Yeah. Yeah. So S AS is where you're seeing a lot of, I'll say software companies kind of push today. It's just software as a service. So imagine things like Office 365 in the cloud, a Workday in the cloud, that's really, you're just paying for a subscription based software service that you don't have to manage any of the backend infrastructure.
You're really just managing the data that's being used in the integration layer. PAS is platform as a service. So we can see a lot of this in your public cloud providers, as I mentioned, like Azure SQL. So that is a SQL database that you can use in the cloud, but you don't have to manage the actual backend SQL server.
You just get a database and you can start to you know layer in data over time. IASI is an infrastructure as a service. So that's really just shifting your virtual server from your on prem up to let's say Azure, AWS. You're just moving to virtual instance of that server from one place to another, but you're still, again, you have the operating system and you can do anything you want to with it.
Co-location vendor hosted is really shifting out of the data center. So, at that point you're just placing hardware or purchasing hardware and the third party data centers. And what that does is begin it just frees up your team to work on something else rather than the physical hardware that's being placed inside of the data center, as well as the heating and cooling.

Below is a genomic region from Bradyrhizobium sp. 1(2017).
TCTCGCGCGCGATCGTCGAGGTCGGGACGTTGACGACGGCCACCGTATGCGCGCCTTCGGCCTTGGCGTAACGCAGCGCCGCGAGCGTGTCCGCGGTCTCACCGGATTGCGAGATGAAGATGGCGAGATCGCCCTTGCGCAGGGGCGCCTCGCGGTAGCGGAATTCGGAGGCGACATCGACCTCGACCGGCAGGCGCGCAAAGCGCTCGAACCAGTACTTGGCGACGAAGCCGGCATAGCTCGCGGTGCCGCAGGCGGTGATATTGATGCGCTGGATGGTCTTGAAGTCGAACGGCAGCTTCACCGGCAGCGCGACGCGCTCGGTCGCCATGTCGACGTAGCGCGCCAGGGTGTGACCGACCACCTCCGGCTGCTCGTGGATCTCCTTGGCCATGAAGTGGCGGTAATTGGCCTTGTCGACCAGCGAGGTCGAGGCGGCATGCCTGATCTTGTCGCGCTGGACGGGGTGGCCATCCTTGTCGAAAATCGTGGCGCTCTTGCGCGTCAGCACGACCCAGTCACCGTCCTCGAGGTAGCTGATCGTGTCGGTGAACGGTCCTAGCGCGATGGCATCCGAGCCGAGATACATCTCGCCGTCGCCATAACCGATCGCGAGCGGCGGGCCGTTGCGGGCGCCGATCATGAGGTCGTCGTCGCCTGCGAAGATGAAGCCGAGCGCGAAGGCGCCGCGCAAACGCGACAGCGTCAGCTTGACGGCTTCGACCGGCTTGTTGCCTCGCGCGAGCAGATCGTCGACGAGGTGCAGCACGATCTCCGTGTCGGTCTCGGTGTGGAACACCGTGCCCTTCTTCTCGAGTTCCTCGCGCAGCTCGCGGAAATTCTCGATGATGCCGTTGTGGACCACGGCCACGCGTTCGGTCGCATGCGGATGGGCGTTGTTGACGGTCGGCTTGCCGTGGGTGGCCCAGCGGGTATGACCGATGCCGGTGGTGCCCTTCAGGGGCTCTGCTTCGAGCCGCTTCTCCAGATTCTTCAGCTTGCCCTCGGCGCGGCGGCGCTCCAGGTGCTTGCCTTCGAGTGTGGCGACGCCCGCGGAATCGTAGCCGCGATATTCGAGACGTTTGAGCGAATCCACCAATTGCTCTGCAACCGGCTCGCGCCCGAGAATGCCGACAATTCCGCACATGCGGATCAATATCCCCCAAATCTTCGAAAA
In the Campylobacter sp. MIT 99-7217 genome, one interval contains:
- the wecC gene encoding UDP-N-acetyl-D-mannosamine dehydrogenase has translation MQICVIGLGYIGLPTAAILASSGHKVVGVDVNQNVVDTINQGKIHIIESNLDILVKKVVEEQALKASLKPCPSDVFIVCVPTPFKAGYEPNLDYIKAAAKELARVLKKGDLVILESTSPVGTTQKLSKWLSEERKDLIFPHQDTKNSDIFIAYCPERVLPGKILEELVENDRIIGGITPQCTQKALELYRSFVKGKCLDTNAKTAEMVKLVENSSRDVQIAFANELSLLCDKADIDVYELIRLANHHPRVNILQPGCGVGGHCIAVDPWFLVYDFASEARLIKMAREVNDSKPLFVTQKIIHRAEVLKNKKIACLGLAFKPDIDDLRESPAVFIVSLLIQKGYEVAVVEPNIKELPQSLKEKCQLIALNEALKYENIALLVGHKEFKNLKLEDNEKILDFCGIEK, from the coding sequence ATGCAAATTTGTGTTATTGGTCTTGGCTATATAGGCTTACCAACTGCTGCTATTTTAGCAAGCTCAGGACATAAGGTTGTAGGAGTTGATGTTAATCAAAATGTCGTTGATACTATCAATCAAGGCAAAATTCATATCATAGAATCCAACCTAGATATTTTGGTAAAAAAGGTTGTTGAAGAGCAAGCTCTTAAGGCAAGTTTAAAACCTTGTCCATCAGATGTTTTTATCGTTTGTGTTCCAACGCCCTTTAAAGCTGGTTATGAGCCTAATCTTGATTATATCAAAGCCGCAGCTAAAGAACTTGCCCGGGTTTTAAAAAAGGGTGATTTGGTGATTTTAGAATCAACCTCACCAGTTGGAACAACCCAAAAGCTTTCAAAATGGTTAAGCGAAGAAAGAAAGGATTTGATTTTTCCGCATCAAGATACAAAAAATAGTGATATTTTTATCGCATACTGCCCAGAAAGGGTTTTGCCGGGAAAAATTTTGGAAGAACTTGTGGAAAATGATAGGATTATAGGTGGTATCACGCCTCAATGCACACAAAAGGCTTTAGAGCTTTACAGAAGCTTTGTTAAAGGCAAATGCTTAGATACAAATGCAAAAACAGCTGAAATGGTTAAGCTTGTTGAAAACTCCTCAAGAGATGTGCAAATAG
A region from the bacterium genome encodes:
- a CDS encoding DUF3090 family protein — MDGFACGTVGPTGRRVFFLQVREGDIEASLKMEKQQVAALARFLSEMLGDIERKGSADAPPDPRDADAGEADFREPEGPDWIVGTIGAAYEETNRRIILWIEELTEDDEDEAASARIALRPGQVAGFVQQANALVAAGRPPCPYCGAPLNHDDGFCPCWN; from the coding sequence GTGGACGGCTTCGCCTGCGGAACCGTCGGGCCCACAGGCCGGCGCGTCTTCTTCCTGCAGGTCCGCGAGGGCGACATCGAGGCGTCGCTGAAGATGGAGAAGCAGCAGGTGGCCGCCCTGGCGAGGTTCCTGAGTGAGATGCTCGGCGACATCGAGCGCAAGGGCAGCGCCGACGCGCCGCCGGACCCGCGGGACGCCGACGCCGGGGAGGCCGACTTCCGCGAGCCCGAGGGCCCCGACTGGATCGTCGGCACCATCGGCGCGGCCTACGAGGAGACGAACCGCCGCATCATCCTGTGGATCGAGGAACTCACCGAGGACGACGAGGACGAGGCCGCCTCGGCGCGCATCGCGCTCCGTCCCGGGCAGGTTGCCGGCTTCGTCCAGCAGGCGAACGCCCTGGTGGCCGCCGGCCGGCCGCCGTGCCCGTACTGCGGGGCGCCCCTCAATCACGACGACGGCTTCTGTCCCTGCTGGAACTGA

And then obviously, which is the big one and I think everybody really needs to understand how this is, because I think especially healthcare, we'll never be able to say we're a 100%, you know, public cloud or SAS based. We're always going to have Eedge use cases. And that's where hybrid comes in, which is really saying you're mixing, matching all of these different types of hosting environments to be able to accomplish your goals.
Yeah. I wish we had another hour to talk about hybrid and how we keep all those all those elements in sync. How we secure all those elements and put our wrapper and our brand security and practices around that. And perhaps for another time, we will definitely dive deep on that, but to close this one out, here's a good closing question.